Having discovered he can actually get hurt, Lucifer is in search of danger and excitement. He's like a child who hasn't learned to keep his hand off a hot stove. Throughout this episode, Lucifer acts and sounds like a kid, hurling juvenile insults and taking really foolish risks. Chloe and Maze both act in loco parentis.
Maze and Lucifer are at a fashion show for Benny Choi, a shoe designer. The models are wearing the shoes and not much else. One flirts with Lucifer by pointing a prop sword at him. Maze intercedes. "You were shot and you bled. No sharp objects until we find out why." Lucifer isn't interested in cooperating with her babysitting measures.
Someone starts shooting during the show, and during the ensuing stampede, a girl is trampled to death.
Lucifer is backstage making out with one of the models. Maze interrupts him mid-tryst to get him out of the line of fire. He is nearly whining in protest as they leave.
At the precinct, Dan is on the case, theorizing the shooting was gang-related. "Gang Unit’s piggybacking Homicide till we can figure out who wanted Benny Choi dead." Who is carrying whom? And whose back is it really? Stay tuned; more pig talk coming up.
Chloe is upset by the killing, and tells Dan she's completely done with Lucifer, who was a mystery she wanted solved, but he is actually at the precinct, sitting on her desk. He's there to ask the Lieutenant if he can be involved in the case because he finds the prospect of a gang war exciting. This is not a compelling argument, and all kinds of creepy, but the idea that he can deliver a PR-ready story to get her promoted to police chief is compelling enough to get him assigned as civilian liaison on the case.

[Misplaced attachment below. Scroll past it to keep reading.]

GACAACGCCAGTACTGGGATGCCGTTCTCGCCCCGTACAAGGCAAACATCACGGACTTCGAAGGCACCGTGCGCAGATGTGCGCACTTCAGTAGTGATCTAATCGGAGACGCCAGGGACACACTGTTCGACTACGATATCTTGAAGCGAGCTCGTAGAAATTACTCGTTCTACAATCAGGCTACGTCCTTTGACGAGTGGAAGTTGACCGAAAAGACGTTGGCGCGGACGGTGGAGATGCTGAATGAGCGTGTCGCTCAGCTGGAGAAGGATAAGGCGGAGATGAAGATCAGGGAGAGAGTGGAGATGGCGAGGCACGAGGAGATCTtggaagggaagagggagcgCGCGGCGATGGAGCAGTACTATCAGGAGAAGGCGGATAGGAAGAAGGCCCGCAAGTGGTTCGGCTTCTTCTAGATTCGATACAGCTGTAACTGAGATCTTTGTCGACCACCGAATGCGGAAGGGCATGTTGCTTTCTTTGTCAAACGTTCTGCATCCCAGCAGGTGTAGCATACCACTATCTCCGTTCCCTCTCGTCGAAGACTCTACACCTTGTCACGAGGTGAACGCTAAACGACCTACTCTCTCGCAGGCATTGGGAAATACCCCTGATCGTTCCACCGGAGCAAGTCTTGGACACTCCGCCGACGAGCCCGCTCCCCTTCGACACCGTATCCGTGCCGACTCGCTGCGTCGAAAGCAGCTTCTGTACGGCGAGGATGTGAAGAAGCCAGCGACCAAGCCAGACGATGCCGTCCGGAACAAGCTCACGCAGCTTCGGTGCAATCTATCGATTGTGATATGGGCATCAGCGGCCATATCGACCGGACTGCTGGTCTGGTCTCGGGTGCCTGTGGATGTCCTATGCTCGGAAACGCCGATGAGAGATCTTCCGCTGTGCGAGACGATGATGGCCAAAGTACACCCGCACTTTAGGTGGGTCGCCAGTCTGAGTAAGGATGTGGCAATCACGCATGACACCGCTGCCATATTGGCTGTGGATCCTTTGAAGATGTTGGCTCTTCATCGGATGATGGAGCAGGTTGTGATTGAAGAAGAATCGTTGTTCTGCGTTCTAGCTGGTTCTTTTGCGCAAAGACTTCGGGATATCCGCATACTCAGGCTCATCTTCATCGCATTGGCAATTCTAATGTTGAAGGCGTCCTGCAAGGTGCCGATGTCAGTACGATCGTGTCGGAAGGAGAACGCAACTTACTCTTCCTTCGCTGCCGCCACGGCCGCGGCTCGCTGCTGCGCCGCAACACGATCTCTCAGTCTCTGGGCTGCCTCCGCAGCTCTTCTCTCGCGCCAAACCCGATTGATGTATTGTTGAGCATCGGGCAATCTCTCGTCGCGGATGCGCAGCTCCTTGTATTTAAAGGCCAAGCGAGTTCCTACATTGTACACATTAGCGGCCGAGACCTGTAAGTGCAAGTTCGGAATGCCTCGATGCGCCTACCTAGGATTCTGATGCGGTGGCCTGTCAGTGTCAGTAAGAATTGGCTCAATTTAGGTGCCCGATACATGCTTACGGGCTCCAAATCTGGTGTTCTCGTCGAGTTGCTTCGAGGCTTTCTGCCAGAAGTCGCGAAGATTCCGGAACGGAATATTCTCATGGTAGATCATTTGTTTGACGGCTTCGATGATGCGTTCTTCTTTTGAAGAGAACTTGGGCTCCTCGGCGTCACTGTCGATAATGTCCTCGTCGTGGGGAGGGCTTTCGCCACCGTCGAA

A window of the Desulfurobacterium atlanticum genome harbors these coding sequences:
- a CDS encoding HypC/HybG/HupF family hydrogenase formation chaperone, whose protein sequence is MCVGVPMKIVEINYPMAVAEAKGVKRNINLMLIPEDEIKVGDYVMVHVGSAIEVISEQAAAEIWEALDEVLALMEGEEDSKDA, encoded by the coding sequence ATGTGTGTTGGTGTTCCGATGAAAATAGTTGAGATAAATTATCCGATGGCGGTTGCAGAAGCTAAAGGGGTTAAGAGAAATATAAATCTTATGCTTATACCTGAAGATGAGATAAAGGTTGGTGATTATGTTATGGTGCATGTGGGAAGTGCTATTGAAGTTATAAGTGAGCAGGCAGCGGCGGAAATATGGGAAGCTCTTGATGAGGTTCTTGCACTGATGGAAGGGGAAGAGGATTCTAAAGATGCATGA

He explains all this to Chloe, who is unimpressed. She asks if he wants to "feel new things," and when he says yes, she slaps him. He's delighted. "Bloody hell! That hurt! Do it again." We're to assume he's never really felt pain before, and is certainly living up to their characterization of him as a "whackjob."
Trying to get rid of him, Chloe takes him home, only to discover that the case is there, because Benny Choi is meeting Lucifer at Lux, accompanied by his assistant, Hector, and his "blinged-out pet pig," Pig Diddy.
On spying Hector's heart tattoo, Lucifer asks, in a taunting way, "Ooh. Someone love his mummy?" only to be schooled that it's because Hector was a Marine. We all watch TV, so we know this clue will prove to be relevant. Also: a heart in crosshairs? Likely to be Lucifer's own.
When they press him for info, Benny points them to a young couple who was "married straight out of juvie" and who are associated with the Latin Kings, the arch-enemies of his own gang, the Asian Boyz.
Before investigating their lead, Lucifer suggests they have a drink at the cop bar, where they are heckled by one of Chloe's police detractors, Paolucci, who is salty about her investigation of his partner, Malcolm, the cop who was shot at Palmetto. Annoyed, Lucifer decides to deliver a few choice insults, then punch Paolucci, and they leave.